Student debts squeeze mortgages
- 19 October 2010
- From the section Business
Growing student debts will reduce the mortgages available to first-time buyers or delay them getting on the property ladder, a broker has warned.
Many lenders consider potential borrowers' existing debts - including student loans - when deciding how much to advance for a house purchase.
Broker Aaron Strutt said many people were unaware that student borrowing now could affect buying a home later.
University tuition fees are set to rise following a review of funding.
When applying for a mortgage, most lenders will put applicants' financial details through an automated affordability calculator.
Bernard Clarke, of the Council of Mortgage Lenders (CML), said that it was up to the individual lender whether student debts would be included in these calculations.
As debt repayments could affect people's ability to pay back their mortgage, it was "likely" that such details would be included, he added.
The effect of this has been calculated by Aaron Strutt, a mortgage broker for Trinity Financial Group.
He worked out the effect now on a single person, earning a wage of £35,000. This person, if they were on the PAYE system, would have 9% deducted from his or her salary above £15,000 to pay off the student loan - irrespective of how much was borrowed - leading to payments of £150 a month.
Having looked at a range of different lenders, one bank would advance £28,560 less on a mortgage to somebody with this student debt than to somebody without it, Mr Strutt said.
The person with the debt would be able to get a mortgage of £139,440, compared with £168,000 for the person without the debt.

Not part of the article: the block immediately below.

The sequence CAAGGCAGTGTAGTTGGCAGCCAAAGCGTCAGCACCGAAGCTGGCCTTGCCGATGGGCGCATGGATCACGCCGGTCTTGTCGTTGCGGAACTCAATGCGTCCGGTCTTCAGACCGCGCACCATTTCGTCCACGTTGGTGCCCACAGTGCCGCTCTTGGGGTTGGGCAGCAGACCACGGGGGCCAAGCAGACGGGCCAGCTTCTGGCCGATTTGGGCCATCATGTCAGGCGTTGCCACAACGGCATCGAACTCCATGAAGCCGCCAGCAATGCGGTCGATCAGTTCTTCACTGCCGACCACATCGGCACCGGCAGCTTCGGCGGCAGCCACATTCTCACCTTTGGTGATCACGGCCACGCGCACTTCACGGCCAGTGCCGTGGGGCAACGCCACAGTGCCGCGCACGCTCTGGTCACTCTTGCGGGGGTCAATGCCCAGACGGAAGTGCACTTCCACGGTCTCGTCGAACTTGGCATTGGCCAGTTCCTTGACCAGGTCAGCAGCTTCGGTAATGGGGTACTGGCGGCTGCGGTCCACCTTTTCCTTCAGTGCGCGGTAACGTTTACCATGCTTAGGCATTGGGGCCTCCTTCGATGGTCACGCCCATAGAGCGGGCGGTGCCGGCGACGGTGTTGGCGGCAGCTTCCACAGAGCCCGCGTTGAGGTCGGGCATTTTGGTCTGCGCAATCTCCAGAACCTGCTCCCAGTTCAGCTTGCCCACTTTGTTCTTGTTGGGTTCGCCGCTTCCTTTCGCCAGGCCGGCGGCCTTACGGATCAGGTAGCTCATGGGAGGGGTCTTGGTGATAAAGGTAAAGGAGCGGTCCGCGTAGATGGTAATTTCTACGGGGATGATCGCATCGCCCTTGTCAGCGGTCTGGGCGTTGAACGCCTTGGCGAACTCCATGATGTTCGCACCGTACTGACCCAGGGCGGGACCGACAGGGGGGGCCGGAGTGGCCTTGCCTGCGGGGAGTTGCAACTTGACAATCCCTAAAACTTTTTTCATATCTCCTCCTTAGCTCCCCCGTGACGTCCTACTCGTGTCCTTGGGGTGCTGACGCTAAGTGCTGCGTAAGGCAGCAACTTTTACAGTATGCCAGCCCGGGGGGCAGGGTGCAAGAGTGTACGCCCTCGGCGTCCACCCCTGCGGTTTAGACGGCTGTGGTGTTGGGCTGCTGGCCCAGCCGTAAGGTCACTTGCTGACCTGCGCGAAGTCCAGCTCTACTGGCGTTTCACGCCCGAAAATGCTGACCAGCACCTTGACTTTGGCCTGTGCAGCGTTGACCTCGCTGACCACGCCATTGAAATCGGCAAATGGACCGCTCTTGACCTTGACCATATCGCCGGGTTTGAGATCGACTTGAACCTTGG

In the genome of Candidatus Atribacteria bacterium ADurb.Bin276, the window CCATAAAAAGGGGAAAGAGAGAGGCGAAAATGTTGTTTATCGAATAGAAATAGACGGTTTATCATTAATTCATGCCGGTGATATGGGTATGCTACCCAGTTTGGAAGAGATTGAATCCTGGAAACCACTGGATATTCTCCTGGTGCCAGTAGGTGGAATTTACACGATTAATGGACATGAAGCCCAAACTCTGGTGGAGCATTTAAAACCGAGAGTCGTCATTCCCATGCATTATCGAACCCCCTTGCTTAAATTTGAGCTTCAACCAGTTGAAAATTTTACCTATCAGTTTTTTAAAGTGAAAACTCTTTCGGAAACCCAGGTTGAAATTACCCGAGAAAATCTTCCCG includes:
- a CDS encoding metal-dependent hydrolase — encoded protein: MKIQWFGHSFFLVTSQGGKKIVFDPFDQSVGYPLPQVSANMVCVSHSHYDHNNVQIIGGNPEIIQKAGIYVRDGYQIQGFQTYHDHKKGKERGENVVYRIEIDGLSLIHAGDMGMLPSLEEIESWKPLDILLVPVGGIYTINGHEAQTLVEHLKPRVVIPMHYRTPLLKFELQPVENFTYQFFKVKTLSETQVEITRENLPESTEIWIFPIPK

The smallest differential among the lenders he tested was £1,700. However, some banks only looked at student loans if the holder was self-employed, rather than on PAYE.
Last week, a major review of university funding by Lord Browne recommended that the cap on fees charged to students be scrapped.
This is likely to lead to higher repayments for graduates, especially those who become high earners. This could affect mortgage applications.
"Many students will not be aware that their loan will reduce the amount that they can borrow by such a large amount," Mr Strutt said.
"Many lenders now base the amount they will lend on an affordability calculation, which means that loans and credit card repayments are all taken into consideration.
"Higher debts will simply mean that it takes students longer to pay off their loan and that they will have to wait longer to get on the property ladder."
Recent figures from the Council of Mortgage Lenders (CML) showed that first-time buyers' share of the mortgage market was at its lowest for three years.